(TNS) — Massachusetts census advocates are calling on the Secretary of the Commonwealth’s office to release more than $1 million from the state’s census fund that was supposed to go to municipalities and nonprofits to help them boost census participation.

In a letter sent Thursday, they called for Secretary William Galvin’s office to release more than $1.3 million that was allotted to the decennial count through a supplemental budget the governor signed into law in December. Census advocates estimate $986,055 should be distributed to community groups and $330,000 should be distributed to municipalities, arguing the funds were supposed to help with census outreach in historically hard-to-count communities, including low-income neighborhoods, immigrant enclaves and areas where residents write or speak little English.

“As you know, low response rates are most common in low-income communities, particularly in densely populated urban centers with many immigrant families and rural areas. An undercount in our cities and rural areas will compound inequalities across the Commonwealth for the next ten years,” the letter states.

Nine organizations signed onto the letter, including the Massachusetts Census Equity Fund, Massachusetts Voter Table and the Massachusetts Immigrant and Refugee Advocacy Coalition. The Census Bureau announced last week it plans to end door-knocking efforts a month early, giving census workers and organizers until Sept. 30 to get households that didn’t respond to participate in the count. Advocates, lawmakers and state officials, including Galvin, say communities will receive less federal funding and less political representation than they need if their populations are severely undercounted.

MassLive has reached out to Galvin’s office for comment.

The letter comes as the U.S. Census Bureau starts door-knocking to households that haven’t responded to the 2020 Census in Boston, Lawrence and East Bridgewater.

Boston has a response rate of 53.5 percent, lower than the state response rate of 65.2 percent, according to the U.S. Census Bureau. Lawrence’s response rate is 49.7 percent and East Bridgewater’s is 77 percent, according to the agency’s website.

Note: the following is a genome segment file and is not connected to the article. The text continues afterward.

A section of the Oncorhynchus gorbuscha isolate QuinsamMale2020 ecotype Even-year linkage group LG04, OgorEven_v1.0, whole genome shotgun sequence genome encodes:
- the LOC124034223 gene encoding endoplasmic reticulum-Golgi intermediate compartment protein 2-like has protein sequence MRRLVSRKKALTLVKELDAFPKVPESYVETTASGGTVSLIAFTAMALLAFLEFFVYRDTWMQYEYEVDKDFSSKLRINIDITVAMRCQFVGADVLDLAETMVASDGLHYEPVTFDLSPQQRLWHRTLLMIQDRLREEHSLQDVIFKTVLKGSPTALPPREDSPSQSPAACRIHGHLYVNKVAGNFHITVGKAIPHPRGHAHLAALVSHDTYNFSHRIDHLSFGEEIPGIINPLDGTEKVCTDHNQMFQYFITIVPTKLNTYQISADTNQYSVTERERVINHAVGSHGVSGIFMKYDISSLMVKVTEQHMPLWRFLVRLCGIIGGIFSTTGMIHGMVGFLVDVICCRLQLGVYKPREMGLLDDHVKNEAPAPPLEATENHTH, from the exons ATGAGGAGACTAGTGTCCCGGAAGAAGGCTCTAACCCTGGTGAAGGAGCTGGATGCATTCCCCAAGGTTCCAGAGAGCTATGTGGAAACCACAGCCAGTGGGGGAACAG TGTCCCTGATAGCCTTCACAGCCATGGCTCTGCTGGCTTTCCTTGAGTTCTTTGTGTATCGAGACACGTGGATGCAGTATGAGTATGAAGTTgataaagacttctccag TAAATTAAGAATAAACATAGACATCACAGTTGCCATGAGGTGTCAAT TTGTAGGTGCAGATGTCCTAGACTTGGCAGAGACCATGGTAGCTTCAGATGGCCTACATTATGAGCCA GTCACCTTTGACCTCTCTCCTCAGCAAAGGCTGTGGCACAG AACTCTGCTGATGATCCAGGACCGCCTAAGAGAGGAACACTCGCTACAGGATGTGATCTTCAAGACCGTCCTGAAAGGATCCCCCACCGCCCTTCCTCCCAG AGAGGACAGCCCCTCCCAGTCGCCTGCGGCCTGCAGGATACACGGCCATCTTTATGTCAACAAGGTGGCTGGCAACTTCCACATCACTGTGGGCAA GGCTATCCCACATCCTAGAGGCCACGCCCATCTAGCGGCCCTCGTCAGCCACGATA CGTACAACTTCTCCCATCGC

Of those three communities, only Lawrence received a municipal grant for the decennial count. Lawrence received $50,000 on April 30 after households started receiving the 2020 Census in the mail.

The Massachusetts Legislature approved $3.9 million for census efforts, including $1 million specifically for municipalities . About 5 percent of the $3.9 million could stay in Galvin’s office for related administrative costs, advocates say. The rest is supposed to go to the census effort.

As of late June, 22 municipalities received grants from the state for the count between mid-March and late June, according to documents obtained by Lawyers for Civil Rights through a public records request and provided to MassLive.

The state issued $670,000 in grants to those 22 municipalities, including $50,000 each to Worcester, Springfield and New Bedford each.

The Boston Globe first reported in mid-March the census funds disbursement was delayed, noting the state missed a February deadline to fund at least 50 percent of nonprofit grants. Galvin’s office told the Globe it sent about $658,000 in checks to nearly 30 nonprofits. Galvin said at the time he was timing the grants with the start of count, though some nonprofit leaders said they could have used the funds sooner.

Galvin’s office has issued at least $1.9 million to 69 community organizations, according to a list of Complete Count awarded grants provided to MassLive. (Another $10,000 was issued to two organizations in Pittsfield that did not accept the grants, according to the list.)

Malden, one of the cities that raised concerns about the funds, received a $25,000 census grant two days after the Globe story published. The next round of municipal grants were sent more than a month later.

In Thursday’s letter, census advocates say the median response rate in Massachusetts is 71.5 percent but a closer look at responses at the community level show much bigger gaps in participation. The median response rate for cities and towns with the highest number of COVID-19 cases per capita was 47.8 percent as of July 8.

“Time is running short for effective outreach efforts,” the letter states. “Nonprofits, municipal finances, and staff capacity are stretched thin by the COVID crisis.”

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